Catholic or whatever the, whatever’s something different. Well, all of a, all of a sudden it’s like right there on a resume and you know, something that you can’t ignore. And even if you try to ignore it, you can’t ignore

Doug Leonard: it. So, which can serve

Scot Sessions: to be exclusionary or inclusionary.

Doug Leonard: Right, right, right, right,

William Tincup: right, right.

I’d hire a Catholic tomorrow. I mean, just because I grew up Catholic, cradle Catholic. I go to church every Sunday. If somebody told me they were Catholic, I’d be like, all right, cool.

Doug Leonard: I’m Catholic. Hey, see I got a, a funny story. This is actually cool. So one of my friends who is applying or was applying for a VP job at a very large company, he did like his resume, but he put in the beginning his bio and he put his beautiful children in on the bio.

He put his vacation home at the lake on the bio and the kids are cute blondes little girls. And I’m like, why are you doing? He goes, well, cause I want people to want people to know [00:38:00] you’re successful in that and you’re looking for other connections. And I’m like, you gotta take that out. Like to me, I would, I would delete that.

Like I wouldn’t hire you for that. Right. Like you’re putting that as your first thing. Picture of your, your Gloria success at the lake house. I

Scot Sessions: instead let your numbers speak for themselves of, at this place I grew sales by 150%. That is what demonstrates not. And I said to

Doug Leonard: him, why’d you do it? And he’s like, because I want to create a connection.

Oh, you wanna create a connection with other dudes,

William Tincup: successful people that are just like you.

Doug Leonard: Yes. Yeah. And I’m like, this is it. This is argument. Exactly. We’ve all been conditioned, not just the hiring managers, but the candidates with Henry.

William Tincup: Uh, I had an argument with him over the, over the weekend. He’s 17 years old, and I said, you have no idea how privileged you are.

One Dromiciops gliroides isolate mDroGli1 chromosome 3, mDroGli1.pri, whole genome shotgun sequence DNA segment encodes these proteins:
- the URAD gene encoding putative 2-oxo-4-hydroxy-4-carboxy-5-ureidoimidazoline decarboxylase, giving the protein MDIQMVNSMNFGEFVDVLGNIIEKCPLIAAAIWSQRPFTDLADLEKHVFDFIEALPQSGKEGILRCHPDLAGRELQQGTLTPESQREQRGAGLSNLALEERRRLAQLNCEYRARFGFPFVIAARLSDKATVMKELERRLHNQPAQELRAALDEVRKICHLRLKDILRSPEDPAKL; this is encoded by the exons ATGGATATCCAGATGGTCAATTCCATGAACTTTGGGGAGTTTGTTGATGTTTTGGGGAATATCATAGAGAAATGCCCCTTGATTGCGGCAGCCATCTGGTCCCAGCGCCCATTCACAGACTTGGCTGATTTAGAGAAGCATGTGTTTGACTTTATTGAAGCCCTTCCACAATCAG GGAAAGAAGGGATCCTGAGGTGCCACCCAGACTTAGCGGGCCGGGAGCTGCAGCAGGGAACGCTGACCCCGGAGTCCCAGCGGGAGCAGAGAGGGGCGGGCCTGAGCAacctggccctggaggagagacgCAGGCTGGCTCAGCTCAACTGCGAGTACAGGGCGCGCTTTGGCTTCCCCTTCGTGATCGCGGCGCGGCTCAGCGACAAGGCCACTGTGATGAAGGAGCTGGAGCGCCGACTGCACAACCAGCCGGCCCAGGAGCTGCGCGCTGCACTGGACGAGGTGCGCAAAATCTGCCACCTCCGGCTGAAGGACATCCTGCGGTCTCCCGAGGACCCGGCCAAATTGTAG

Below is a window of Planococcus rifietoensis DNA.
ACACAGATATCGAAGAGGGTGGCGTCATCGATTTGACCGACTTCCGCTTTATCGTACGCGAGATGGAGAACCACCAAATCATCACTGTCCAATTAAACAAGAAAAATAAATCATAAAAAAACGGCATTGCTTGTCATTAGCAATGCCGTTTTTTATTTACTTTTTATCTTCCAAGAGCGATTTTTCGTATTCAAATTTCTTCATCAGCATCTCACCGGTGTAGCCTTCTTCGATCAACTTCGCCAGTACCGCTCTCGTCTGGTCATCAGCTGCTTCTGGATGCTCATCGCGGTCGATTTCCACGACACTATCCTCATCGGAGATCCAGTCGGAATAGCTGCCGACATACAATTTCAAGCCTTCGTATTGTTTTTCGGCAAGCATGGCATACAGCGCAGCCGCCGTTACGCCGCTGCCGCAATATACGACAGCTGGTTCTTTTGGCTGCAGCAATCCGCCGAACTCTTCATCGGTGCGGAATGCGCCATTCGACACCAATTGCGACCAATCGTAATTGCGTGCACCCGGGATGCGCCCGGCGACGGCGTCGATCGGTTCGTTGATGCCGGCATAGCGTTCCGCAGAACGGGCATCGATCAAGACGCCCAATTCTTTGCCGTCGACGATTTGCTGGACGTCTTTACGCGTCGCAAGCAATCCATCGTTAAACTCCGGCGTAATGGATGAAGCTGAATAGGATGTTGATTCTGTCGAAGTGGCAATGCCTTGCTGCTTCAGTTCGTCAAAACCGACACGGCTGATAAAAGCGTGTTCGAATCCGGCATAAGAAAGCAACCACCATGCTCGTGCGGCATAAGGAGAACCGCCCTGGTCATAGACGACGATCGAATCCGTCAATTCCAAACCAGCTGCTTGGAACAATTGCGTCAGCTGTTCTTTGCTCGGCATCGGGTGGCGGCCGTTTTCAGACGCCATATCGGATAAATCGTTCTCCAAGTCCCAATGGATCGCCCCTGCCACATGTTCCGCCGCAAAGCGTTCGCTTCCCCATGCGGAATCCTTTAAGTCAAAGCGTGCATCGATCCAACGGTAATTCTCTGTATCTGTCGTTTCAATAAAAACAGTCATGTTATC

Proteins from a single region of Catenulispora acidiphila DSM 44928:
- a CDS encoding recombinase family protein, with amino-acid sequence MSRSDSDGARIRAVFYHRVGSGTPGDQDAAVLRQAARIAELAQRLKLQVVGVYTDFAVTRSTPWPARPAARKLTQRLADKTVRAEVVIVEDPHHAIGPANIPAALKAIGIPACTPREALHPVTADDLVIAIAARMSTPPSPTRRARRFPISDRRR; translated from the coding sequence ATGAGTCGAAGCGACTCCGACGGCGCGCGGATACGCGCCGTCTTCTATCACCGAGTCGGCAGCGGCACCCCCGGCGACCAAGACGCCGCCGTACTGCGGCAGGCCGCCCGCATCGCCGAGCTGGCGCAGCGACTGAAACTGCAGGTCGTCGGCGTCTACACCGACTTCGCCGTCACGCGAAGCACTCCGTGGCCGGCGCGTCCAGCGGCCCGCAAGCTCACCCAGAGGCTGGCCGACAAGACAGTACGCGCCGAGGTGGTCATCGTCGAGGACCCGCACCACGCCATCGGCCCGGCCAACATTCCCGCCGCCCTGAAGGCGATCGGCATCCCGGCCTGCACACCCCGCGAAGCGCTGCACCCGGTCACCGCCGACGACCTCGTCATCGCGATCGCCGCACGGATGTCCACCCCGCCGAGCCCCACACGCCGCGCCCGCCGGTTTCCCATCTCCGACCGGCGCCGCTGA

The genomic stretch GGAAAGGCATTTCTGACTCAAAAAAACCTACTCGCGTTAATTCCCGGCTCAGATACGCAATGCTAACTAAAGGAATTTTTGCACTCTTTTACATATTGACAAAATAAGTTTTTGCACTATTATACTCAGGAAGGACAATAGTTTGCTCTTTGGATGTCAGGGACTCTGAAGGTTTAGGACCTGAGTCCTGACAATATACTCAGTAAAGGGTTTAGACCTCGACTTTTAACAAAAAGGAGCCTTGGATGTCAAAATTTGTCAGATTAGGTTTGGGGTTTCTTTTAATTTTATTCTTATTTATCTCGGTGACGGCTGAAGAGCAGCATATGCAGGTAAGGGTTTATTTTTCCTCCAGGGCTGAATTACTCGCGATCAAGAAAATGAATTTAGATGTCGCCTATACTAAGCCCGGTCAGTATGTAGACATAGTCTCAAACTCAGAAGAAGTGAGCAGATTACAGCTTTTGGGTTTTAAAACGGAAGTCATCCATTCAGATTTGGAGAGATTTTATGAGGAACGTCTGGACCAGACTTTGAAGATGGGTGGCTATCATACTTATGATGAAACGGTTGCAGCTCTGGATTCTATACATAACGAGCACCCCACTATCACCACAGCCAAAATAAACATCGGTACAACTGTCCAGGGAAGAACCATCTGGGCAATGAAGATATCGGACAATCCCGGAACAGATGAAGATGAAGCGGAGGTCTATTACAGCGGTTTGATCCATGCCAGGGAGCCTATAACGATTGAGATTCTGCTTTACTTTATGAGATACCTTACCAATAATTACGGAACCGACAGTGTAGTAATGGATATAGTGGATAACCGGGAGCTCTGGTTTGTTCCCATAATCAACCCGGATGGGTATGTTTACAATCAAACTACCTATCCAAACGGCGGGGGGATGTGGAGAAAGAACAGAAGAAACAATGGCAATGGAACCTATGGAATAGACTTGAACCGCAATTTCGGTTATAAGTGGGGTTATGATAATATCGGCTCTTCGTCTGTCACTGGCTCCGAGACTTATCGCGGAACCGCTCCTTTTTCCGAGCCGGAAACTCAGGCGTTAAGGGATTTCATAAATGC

It’s so steeped inside of you. You have no idea. I’m not privileged. I’m like, oh, okay. Well, let’s go through the list. And I just, [00:39:00] you attend a private school and always have, you’ve never worked a job. Like I’m just literally going through these things. He’s like, well, that’s not really privileged. I’m like, eh.

Yeah, it’s

Doug Leonard: totally

Scot Sessions: privileged. Well, conversely, Doug, the I, I’ve spoken with black people Yeah. On both sides of this argument of, well, I’m going to say this because I think that will help me. Right. But other black people are like, I

Doug Leonard: do not wanna be judged. That’s right. On

Scot Sessions: my race or That’s right. Ethnicity.

I want my experience. And

Doug Leonard: so, yeah, they won’t check the

William Tincup: box. I, I had friends of mine down in Alabama when I was there that won’t check, they wouldn’t check the box. So when it came to, uh, race, they just put, they just put, they just wouldn’t leave it open cuz it’s usually optional and they just leave it open.

They’re just like, no, I wanna be judged. Based on, you know, the merits of my work. Not, not because of those other things. I think that makes it harder on some level for hiring managers and for recruiters [00:40:00] if they want to, if they’re, if they’re targeting, like we would need more female engineers. And, and you get to the gender part and they just don’t fill it out.

It’s like we’re actually trying to Right. You know, so it’s, it is kind of, I mean it’s interesting cuz, cuz you could see both sides of that argument, uh, clearly. Well, y’all wonderful merger, acquisition, all good stuff. Glad the product’s already set and you’re already kind of out in the market doing stuff with it.

So let me know how I. Thank you.

Doug Leonard: Well, and thanks Jeff. I saw Sure, yeah. I, I saw William, that you’re traveling and I shared that with Jackie, and I think we are gonna hit some of the same shows. Okay, good, good, good, good, good, good. So we’ll, we’ll, we’ll sit, we’ll see you there. Yeah. And connect and see what we can do.

Oh, absolutely. I’m doing a show.

Scot Sessions: Are you going to Vegas for Unleash to Mark’s, uh, event this

William Tincup: year? I don’t know. That one’s not on my calendar cuz I don’t have a speaking deal on it. But I’m doing Sherm Sher’s getting an HR tech in a big way. [00:41:00] Like they’ve got a, they’ve got a labs, they’ve got a startup competition, they’ve got a venture fund and now they’ve started a tech conference.